Dear Amy: I have a 33-year-old stepdaughter. She’s single, well-educated, has a very well-paying job and rents an apartment. She has goals to marry, buy a house, have children and have other life experiences.
But she has $60,000 in outstanding student loans.
I am very concerned that she is not more focused on rapidly paying down those loans, particularly while she spends money on travel, weekend getaways and other discretionary purchases.
I worry that carrying these loans in her 30s and maybe into her 40s will derail her from achieving her goals. I also worry that she might think that her father and I, and/or other relatives, will just give her the money to pay off the loans. We are not in the financial position to do so at anywhere near the level of $60,000.
As stepmother, I am not able to directly address these matters with her. Her father is in a hesitant/reluctant state of mind and doesn’t want to upset his daughter, who never asks for advice and is quick to deflect any offers of same.
In addition, he feels guilty that he isn’t able to just write her a check.
How can I help him to help her?
Dear Worried: One of the burdens of being a stepparent is that you spend much of your parenting time watching from the sidelines and judging the choices and parenting style of your spouse.
But you don’t carry the guilt your husband does. You will never worry about this daughter in the same way he does.
You aren’t afraid of this daughter’s wrath quite the same way he is.
My main advice is for you and your husband to let this 33-year-old woman live her life the way she chooses to. She sounds smart enough and functional enough to do the math and see where her choices lead her. I’m not sure why she is informing or involving you in her loan load or repayment schedule, but the message from your husband to his daughter should be, “I wish I could, but I cannot and will not help you to retire this debt.”
If she is taking fun and expensive vacations and then complaining to you about her debt, then you get to say, “Well, you’re making choices about the way you want to live. We want you to live your best life and to be happy. If the way you are living is good for you, then keep doing what you’re doing. If not, then you’re smart enough to figure out how to make different choices.”
You and your husband must be on the same page regarding your own shared finances. He should not bail out any family member without your assent.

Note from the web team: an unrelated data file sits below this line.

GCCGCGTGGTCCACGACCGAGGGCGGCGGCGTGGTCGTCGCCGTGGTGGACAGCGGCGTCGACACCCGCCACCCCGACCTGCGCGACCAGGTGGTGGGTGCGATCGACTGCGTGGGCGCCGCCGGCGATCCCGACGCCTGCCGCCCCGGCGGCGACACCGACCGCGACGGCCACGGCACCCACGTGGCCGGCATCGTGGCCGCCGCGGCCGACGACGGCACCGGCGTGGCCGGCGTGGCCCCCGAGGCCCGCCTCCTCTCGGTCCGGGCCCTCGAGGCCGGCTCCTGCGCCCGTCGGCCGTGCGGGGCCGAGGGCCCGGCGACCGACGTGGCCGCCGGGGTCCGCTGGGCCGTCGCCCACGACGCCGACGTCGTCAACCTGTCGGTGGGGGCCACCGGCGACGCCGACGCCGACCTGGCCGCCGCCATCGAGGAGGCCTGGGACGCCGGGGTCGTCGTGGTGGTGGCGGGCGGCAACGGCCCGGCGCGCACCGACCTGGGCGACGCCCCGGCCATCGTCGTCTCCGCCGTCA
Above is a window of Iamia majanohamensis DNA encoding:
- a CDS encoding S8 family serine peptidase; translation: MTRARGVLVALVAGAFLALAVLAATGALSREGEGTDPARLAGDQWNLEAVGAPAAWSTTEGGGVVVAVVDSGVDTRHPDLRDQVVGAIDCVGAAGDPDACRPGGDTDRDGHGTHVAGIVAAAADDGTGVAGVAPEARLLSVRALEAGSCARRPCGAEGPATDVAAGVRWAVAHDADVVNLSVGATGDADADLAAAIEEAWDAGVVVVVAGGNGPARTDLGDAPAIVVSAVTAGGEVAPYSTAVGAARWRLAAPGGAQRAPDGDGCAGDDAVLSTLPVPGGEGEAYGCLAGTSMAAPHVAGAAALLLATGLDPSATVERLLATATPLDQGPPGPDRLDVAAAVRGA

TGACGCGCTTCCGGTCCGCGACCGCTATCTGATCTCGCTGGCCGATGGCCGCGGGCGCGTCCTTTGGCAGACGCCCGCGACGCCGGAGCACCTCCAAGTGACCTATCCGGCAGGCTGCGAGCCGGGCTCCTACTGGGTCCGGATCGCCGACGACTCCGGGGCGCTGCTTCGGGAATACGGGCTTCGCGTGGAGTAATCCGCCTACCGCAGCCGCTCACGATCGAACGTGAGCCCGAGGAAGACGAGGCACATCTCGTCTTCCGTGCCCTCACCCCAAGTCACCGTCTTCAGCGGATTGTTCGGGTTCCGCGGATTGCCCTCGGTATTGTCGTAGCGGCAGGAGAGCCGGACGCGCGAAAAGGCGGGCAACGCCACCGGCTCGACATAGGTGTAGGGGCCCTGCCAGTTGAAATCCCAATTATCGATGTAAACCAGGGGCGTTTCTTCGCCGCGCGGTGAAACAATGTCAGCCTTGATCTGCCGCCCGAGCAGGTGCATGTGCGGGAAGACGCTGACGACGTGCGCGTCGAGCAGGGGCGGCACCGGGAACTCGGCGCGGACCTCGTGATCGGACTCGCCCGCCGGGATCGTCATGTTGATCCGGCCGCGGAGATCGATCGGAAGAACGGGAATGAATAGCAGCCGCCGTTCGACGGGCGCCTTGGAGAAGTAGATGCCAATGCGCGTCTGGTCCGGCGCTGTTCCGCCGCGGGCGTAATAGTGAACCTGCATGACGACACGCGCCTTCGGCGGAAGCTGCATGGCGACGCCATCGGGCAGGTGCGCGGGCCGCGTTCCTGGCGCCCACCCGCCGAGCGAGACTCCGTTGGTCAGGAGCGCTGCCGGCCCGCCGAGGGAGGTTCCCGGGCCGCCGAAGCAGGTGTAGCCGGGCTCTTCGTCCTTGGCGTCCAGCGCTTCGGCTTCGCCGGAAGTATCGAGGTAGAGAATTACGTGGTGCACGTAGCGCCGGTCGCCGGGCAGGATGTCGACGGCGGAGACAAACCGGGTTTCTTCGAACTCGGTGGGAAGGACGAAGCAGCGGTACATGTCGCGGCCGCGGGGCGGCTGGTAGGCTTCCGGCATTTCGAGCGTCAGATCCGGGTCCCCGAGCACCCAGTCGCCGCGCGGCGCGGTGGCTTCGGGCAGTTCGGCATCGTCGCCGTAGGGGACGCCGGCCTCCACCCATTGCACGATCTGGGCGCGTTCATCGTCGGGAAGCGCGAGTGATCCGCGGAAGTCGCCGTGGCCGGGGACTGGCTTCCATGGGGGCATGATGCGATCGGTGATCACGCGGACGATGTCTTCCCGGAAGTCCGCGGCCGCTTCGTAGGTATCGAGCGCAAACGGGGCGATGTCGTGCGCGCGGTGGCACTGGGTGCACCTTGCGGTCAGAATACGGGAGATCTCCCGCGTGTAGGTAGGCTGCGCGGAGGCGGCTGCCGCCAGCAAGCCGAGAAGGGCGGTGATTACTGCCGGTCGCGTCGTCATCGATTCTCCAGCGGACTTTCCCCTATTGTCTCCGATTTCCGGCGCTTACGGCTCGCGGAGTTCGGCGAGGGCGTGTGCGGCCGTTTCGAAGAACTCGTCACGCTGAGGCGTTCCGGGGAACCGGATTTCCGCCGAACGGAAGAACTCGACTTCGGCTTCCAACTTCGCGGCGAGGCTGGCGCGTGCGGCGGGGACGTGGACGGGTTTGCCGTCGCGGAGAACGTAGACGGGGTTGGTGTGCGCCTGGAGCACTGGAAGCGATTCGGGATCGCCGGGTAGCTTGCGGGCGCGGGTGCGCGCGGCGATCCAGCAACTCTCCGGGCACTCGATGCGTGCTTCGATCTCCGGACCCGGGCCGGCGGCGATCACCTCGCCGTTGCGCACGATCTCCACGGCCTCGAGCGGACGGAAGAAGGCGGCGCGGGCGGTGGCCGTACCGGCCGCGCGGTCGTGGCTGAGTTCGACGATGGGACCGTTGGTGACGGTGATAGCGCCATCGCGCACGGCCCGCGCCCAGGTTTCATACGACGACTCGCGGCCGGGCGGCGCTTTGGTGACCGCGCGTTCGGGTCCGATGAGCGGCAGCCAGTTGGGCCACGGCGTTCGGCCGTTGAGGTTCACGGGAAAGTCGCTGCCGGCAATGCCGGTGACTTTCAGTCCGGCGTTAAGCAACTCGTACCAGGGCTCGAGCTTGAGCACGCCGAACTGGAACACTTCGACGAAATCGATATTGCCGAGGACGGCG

Dear Amy: I recently attended a small dinner party.
The host announced that we should all feel at home in the house. He said that if anyone wanted another drink or glass of wine, they should feel free to get it themselves. If we needed something else, we should let him know.
How do you feel about this?
Dear Fan: I think that if a host puts together a dinner party and does all of the work and preparation involved to be hospitable (increasingly rare these days), he should serve everyone their first drink and pour their first glass of wine. After that, he should make these things easily accessible so that guests can help themselves.
I believe that most guests are happy to be invited into someone’s home; part of the job of being a gracious guest is to adjust to the host’s style. Guests needn’t be lumps, waiting to be served, but should be active and flexible — offering to help, and occasionally helping themselves.
Dear Amy: “Battle Scarred” described herself as a millennial worker at a tech startup in Silicon Valley. She, and some other workers, suffered through regular spontaneous “Nerf” wars, where (male) co-workers would break out their Nerf toys and wage battles. She said that she had been hit by projectiles while trying to work, and that a co-worker had suffered from a scratched cornea.
You (and the tech journalist you quoted in your answer) suggested that she should go to HR.
Amy, I work in HR. I hate to tell you, but HR is here to protect the company, not the workers. This is a sad fact. She should go to her manager, and consider going to a lawyer.
Dear Rep: Several respondents expressed the same unfortunate point of view.
Email Amy at firstname.lastname@example.org.